Sure I didn’t go to NYC and Vegas. But, if I did, would I have made me any different? I feel like I would have had a lot of fun, been in the hole a few thousand dollars, and continued the same path that I was on.

I wasn’t able to finish the summer bucket list. That’s okay. I am still progressing, still changing, and still improving.

Two Sides to Every Coin

Life is interesting. There are literally two (or more) ways to deal with every situation. There is never one route to consider. I love that about life.

I could have looked at my incomplete list and been completely shattered. I could have wallowed in my own failures and stayed sedentary. There is no progress in wallowing. There is only self-loathing and self-pity.

That route leads to nowhere. You continue to dwell in the past mistakes and failures and hinders your ability to move forward, to look at the other routes.

For me, I’ve realized that there are two options: an optimistic and a pessimistic option. I opt for the optimistic approach. I just feel overall better when doing so.

Inadvertently, I realized an incredible lesson today. Goals are incredibly important. It can be the difference in achieving and not achieving something. They are necessary to progressing, developing, and growing.

As long as you are progressing in one-way or another, you’re doing great. Sedentary behavior produces a sedentary self. Always look for a new way to progress, a new way to improve.

But equally as important in progressing, is the recognition of self. Next time you set a goal for yourself and don’t complete it, do not wallow.

Use it as a stepping-stone to complete at a later date. Lastly, recognize that it is not the end of the world. You are still you. You are still amazing. You are still beautiful. And you are still progressing.

Be bold, be free, and love on.

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Equip Yourself With A Routine

I greatly value my days off. It’s incredibly rare when I have a day with absolutely nothing to do. Even then, I always have something planned.

I find it incredibly weird that I had so much free time as a kid and did literally nothing. My life comprised of eating, video games and sleeping (in that order). Nothing really was on the ‘important’ list.

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However, now I have very little free time but it is incredibly treasured. I usually know what is planned for the entire day and I have a list of things to accomplish.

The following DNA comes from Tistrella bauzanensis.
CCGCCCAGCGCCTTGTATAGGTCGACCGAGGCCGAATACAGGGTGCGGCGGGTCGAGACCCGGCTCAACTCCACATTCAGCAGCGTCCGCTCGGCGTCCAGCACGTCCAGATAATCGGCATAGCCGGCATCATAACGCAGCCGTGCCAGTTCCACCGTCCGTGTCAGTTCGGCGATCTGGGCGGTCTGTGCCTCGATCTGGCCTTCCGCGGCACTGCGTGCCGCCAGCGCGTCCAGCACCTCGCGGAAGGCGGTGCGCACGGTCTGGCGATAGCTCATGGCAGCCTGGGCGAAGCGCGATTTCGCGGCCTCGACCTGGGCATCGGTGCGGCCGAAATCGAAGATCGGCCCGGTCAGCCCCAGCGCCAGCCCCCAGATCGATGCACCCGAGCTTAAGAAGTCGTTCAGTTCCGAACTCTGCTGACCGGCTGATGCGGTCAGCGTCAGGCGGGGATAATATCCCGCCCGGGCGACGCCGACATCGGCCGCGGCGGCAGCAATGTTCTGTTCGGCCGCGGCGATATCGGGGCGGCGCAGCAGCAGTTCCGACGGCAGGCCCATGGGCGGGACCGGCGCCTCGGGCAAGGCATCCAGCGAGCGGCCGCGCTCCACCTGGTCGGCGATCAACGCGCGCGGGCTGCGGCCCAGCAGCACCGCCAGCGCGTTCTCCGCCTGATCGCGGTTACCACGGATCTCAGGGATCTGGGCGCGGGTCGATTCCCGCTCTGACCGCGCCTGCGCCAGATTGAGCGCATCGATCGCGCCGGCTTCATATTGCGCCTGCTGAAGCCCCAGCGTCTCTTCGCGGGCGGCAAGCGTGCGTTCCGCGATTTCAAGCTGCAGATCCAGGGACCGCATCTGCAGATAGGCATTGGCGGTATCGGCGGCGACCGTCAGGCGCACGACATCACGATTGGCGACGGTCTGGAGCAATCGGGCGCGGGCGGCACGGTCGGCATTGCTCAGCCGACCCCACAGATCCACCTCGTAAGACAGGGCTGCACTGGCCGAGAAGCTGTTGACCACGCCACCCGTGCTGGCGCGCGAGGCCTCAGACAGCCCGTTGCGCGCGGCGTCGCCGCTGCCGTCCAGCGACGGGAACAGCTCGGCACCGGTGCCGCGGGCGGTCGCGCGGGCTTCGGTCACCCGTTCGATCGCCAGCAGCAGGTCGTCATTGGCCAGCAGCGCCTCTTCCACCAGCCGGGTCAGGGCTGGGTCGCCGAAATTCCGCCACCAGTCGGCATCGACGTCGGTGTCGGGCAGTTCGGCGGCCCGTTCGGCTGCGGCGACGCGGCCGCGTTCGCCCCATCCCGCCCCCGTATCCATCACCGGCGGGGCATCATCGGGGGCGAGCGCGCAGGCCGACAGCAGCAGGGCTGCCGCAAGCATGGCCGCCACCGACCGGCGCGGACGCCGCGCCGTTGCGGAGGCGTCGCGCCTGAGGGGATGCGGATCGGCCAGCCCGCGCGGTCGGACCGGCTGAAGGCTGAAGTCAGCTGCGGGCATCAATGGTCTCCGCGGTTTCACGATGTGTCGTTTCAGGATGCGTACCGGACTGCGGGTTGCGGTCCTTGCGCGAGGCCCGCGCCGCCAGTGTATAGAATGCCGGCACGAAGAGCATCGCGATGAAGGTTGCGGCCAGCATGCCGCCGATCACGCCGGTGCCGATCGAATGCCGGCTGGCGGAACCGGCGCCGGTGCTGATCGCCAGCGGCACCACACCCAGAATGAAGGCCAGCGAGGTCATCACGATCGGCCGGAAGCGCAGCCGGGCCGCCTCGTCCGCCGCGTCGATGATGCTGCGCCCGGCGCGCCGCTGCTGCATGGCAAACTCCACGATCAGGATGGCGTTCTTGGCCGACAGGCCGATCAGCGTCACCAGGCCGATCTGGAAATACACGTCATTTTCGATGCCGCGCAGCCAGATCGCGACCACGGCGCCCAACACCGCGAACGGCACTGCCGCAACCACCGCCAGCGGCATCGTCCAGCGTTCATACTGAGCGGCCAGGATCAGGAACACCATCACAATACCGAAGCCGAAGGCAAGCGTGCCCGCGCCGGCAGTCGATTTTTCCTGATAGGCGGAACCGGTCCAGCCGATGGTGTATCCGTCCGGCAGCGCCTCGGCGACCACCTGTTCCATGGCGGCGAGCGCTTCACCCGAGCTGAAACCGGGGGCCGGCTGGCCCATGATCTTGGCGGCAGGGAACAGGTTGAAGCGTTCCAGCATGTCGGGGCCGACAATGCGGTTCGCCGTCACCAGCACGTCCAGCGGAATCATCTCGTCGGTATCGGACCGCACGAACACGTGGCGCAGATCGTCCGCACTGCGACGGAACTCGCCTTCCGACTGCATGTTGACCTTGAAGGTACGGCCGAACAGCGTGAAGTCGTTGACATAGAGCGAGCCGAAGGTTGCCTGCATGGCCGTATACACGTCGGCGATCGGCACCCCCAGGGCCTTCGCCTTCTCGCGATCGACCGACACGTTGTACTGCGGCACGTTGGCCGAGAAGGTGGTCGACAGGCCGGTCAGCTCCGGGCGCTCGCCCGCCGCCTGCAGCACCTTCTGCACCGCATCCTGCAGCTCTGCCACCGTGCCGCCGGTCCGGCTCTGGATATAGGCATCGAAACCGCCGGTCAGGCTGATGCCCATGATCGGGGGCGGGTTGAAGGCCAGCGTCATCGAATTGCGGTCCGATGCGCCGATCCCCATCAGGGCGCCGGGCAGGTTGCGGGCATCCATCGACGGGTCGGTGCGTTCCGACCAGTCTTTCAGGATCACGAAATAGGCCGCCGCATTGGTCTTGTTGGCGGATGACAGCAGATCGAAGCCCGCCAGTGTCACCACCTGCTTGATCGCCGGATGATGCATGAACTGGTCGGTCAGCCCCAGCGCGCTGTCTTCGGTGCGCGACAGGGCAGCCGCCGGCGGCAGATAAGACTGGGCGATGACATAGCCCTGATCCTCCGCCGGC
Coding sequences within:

We all have a very loosely based routine. Mine started with the morning, where I had a concise order of things I did everyday. My mornings went smoothly with no real breaks in it. It felt good. I started to implement a daily routine in my life.

Having a strong routine gives you a sense of control over your life, it allows you to manage your time better and it provides a healthy balance between work and play.

Before the Routine

The clinch pin before any routine is sleep. Strong sleeping habits will allow you to tackle all the life challenges, goals and your desires. Sleep is an undervalued factor in most peoples’ lives.

I will never understand the person that says that they can function on 4 hours of sleep. I simply respectfully disagree. 8-9 hours of sleep is what I need to function optimally.

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Equally as important is a proper sleep schedule. Try to get to bed and wake up around the same time everyday. It doesn’t have to be exact like some sort of robot, but roughly around the same time.

Achieving a proper schedule allows you to plan out your next day smoothly. It also allows for higher energy levels and an overall better sense of time.

Forming the Routine

Routine building can be a hard task. You don’t want to feel like a monotonous robot endlessly checking away calendar days. You want some spice in your life. I understand your point of view.

My idea of routine includes everything. I personally have time for work, hobbies, friends, and ‘me’ time. Everything I need, is satisfied before the days’ end.

When I started to build a routine I wrote down all the things I needed to do in a day. I needed to see my friends, I needed some ‘me’ time, I needed to work towards goals, I needed some time for hobbies, and I needed money (I don’t need to work).

Knowing exactly what I wanted from each day helped build the routine. It allowed me to be truly satisfied with each day. As I checked things off my routine list, I felt a sense of accomplishment.

Find a routine that works for you. What do you want in your daily routine? Write down all your things you need to do and want to do. Dedicate some time for each thing everyday.

As you complete them, cross them off (physically or mentally). As you start to form a routine, mix in new things. You’ll find yourself having more opportunities to mix in things you’d never thought you’d be doing.

There is a lot of power in a routine, mainly time management. The routine allows you dramatically increase your time management skills find that healthy balance in your life.

I puttered away a lot of time when I was younger. Was it a waste? Definitely. I feel like I am better off now with a routine than before.

You tell me. What are your thoughts on routines? Do you have a routine? If not, why? What does your routine consist of? Please leave a comment below. My readers and I would love to hear from you.

Be bold, be free, and love on.